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Citizens and Kings - Royal Academy of Arts (preview)

Preview by Lizzie Guilfoyle

A NEW EXHIBITION, Citizens and Kings: Portraits in the Age of Revolution, 1760 – 1830, will be on display at the Royal Academy of Arts from February 3 to April 20, 2007.

Through sculpted and painted portraits, the exhibition will give an in-depth view of an era characterised by sweeping political and social changes.

The years 1760 – 1830 saw dramatic transformations in the world order as new ideas and wealth vied with the old order of absolute monarchies.

The exhibition, the first of its kind, will consist of 145 works by such great masters as Reynolds, David, Ingres, Goya, Lawrence, Delacroix, Canova and Thorvaldsen. Drawn from some of the world’s finest collections, they depict not only kings and queens but also the new revolutionary heroes and rising bourgeoisie, as well as enlightenment thinkers, writers and artists.

Each work has been carefully considered for the historical significance of the sitter and its aesthetic quality as well as the innovation in presentation adopted by the artist.

Citizens and Kings will be divided into 11 sections, based on theme and portrait type.

The first sub-theme will present formal and official portraits, opening with grand portraits of rulers adorned in coronation robes. Ensuing sections will display portraits of statesmen such as Benjamin Franklin, military men, and aristocrats such as the Countess of Bute and Madame d’Orvilliers.

The evolving nature of the cultural world will be underpinned through portraits of notable natural philosophers such as Hutton, as well as patrons, art collectors, commissioners of architecture and bibliophiles; while interplay and dialogue between sculpture and painting will be explored with self-portraits and portraits of artists, and feature work by Reynolds, Bendz, Thorvaldsen, Pigalle and Messerschmidt.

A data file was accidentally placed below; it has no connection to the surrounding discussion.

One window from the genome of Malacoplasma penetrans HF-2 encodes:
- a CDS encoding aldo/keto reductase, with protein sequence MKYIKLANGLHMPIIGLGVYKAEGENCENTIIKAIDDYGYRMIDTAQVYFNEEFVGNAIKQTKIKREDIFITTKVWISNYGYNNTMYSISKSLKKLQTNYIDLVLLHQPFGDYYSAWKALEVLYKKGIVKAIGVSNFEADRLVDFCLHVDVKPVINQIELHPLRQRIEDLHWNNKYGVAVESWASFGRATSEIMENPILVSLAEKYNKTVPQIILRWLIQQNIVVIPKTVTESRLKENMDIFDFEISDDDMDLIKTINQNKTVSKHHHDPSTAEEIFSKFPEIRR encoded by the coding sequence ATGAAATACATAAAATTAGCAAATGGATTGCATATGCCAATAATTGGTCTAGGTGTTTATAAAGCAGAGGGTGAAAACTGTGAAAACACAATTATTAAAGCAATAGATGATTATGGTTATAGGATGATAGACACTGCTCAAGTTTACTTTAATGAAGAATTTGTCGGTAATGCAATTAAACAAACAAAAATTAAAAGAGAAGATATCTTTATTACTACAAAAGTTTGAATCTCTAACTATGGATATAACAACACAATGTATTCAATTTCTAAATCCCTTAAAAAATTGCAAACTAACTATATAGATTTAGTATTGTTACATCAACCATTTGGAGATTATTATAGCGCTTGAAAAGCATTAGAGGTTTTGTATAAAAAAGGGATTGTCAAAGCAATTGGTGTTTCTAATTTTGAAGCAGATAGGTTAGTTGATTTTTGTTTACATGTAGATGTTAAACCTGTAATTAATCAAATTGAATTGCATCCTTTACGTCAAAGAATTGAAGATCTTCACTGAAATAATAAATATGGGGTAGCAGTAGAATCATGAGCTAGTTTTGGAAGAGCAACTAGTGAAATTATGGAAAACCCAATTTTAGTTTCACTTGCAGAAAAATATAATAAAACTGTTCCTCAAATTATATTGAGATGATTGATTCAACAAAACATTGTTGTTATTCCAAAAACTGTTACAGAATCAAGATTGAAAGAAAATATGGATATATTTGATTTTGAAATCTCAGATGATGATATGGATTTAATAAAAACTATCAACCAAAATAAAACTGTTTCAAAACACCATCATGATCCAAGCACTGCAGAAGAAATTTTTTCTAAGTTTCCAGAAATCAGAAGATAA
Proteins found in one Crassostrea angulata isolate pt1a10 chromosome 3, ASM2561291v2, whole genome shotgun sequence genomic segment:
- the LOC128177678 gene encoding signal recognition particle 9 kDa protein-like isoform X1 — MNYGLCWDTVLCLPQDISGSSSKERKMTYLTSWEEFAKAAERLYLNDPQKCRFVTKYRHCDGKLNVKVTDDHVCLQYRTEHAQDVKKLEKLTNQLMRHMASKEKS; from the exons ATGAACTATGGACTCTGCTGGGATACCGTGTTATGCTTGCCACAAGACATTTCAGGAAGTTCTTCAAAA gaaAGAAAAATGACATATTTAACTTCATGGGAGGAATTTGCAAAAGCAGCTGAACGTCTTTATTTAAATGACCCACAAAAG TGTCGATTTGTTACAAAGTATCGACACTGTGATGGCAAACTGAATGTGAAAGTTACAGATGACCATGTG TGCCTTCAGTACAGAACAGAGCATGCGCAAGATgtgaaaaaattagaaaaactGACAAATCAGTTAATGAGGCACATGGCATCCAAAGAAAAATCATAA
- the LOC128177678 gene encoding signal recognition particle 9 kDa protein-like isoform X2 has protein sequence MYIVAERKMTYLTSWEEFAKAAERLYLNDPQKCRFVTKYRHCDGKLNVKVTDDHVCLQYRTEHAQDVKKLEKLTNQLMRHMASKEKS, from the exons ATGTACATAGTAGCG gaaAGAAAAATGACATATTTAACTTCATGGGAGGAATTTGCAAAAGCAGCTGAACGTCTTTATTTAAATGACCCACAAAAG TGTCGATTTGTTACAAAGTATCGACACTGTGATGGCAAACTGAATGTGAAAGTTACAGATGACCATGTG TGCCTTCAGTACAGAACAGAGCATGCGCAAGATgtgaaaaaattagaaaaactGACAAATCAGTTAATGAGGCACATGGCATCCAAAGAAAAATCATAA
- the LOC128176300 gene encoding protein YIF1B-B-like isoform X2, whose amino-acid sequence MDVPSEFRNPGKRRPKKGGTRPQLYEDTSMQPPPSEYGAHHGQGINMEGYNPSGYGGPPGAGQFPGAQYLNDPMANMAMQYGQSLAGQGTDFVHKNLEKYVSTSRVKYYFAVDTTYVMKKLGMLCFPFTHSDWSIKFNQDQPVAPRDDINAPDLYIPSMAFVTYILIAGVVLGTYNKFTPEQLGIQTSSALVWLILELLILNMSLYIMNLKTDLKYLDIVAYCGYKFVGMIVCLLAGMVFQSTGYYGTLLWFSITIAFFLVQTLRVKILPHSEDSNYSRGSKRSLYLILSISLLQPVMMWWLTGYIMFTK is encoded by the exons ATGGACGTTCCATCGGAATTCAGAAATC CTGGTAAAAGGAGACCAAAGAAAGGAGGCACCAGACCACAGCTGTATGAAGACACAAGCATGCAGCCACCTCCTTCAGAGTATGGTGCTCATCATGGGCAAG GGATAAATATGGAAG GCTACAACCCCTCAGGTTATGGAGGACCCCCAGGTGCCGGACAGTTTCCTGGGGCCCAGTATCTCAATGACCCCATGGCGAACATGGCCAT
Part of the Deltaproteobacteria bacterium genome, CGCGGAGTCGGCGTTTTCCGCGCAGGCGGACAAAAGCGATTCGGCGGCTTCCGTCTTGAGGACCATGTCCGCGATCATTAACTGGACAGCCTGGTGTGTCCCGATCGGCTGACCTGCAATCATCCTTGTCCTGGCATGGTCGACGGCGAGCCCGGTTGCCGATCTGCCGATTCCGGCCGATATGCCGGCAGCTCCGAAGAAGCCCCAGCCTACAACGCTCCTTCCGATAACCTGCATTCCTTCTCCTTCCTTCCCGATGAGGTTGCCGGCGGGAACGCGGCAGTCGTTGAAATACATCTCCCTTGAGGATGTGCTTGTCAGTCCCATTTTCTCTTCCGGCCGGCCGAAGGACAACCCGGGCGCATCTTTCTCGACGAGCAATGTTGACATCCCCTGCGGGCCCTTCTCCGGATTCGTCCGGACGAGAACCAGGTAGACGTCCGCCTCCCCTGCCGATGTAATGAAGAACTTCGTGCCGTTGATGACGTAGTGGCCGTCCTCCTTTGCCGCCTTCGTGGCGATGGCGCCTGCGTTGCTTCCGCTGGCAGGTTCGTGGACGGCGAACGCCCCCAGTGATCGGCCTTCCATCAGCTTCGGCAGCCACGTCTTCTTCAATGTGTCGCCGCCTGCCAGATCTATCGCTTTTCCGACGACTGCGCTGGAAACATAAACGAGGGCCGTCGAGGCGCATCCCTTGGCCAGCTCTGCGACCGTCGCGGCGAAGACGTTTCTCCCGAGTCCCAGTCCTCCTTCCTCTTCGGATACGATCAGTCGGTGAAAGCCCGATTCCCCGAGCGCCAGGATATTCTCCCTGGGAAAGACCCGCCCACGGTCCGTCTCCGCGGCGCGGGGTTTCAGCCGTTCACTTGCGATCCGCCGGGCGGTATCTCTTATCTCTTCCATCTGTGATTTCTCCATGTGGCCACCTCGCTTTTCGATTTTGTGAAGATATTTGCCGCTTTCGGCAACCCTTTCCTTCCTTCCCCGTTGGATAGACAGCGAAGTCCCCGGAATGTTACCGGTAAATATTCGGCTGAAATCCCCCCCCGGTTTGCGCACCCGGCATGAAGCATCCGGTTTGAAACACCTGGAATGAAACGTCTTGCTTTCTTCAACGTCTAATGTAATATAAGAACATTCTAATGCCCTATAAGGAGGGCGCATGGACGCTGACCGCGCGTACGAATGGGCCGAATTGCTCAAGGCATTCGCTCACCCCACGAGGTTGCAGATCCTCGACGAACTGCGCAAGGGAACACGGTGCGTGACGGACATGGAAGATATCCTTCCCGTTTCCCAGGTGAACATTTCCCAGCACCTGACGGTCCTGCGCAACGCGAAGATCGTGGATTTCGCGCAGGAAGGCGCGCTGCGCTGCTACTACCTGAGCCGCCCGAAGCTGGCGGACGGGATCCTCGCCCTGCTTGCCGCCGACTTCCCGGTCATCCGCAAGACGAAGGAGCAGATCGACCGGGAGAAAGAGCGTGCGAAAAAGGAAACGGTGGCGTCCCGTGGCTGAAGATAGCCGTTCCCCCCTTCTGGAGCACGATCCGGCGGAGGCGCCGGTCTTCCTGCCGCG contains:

The next sub-theme will address specific portrait types, starting with works by Houdon, Hansen and Gerard depicting the family and children. Another portrait type, the revival of classical prototypes, and a taste for the Antique will be illustrated with works by Canova and Nollekens.

The penultimate sections will explore the allegorical portrait and figures in the landscape. And the final room will examine transformations in portraiture brought about by the aftermath of the fall of Napoleon, and the arrival of Romanticism and Realism.

Citizens and Kings is organised by the Reunion des Musees Nationaux and the Musee du Louvre, Paris; the Royal Academy of Arts, London; and the Solomon R Guggenheim Foundation, New York.

Tickets:
£10 – full price.
£8 – Registered Disabled and over 60s.
£7 – NUS/ISIC cardholders.
£3 – 12 to 18 years and Income Support.
£2 – 8 to 11 years.
Free – under 7s.

Times:
Daily 10am to 6pm (last admission 5.30pm).
Late night – Friday until 10pm (last admission 9.30pm).

For more information, call 0870 848 8484 or visit the website.